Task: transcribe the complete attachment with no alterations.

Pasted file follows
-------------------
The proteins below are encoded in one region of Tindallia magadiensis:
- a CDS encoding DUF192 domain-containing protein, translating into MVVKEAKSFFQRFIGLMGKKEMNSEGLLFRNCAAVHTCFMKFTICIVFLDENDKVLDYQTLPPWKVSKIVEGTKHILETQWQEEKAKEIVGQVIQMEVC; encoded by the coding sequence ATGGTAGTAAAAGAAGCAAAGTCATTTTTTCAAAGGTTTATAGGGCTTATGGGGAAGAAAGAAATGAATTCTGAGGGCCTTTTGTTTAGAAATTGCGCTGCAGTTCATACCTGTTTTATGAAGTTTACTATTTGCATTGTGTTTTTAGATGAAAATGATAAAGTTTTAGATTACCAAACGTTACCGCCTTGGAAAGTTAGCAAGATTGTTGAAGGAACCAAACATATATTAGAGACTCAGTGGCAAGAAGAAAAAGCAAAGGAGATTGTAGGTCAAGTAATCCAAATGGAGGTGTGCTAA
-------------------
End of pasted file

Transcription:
The proteins below are encoded in one region of Tindallia magadiensis:
- a CDS encoding DUF192 domain-containing protein, translating into MVVKEAKSFFQRFIGLMGKKEMNSEGLLFRNCAAVHTCFMKFTICIVFLDENDKVLDYQTLPPWKVSKIVEGTKHILETQWQEEKAKEIVGQVIQMEVC; encoded by the coding sequence ATGGTAGTAAAAGAAGCAAAGTCATTTTTTCAAAGGTTTATAGGGCTTATGGGGAAGAAAGAAATGAATTCTGAGGGCCTTTTGTTTAGAAATTGCGCTGCAGTTCATACCTGTTTTATGAAGTTTACTATTTGCATTGTGTTTTTAGATGAAAATGATAAAGTTTTAGATTACCAAACGTTACCGCCTTGGAAAGTTAGCAAGATTGTTGAAGGAACCAAACATATATTAGAGACTCAGTGGCAAGAAGAAAAAGCAAAGGAGATTGTAGGTCAAGTAATCCAAATGGAGGTGTGCTAA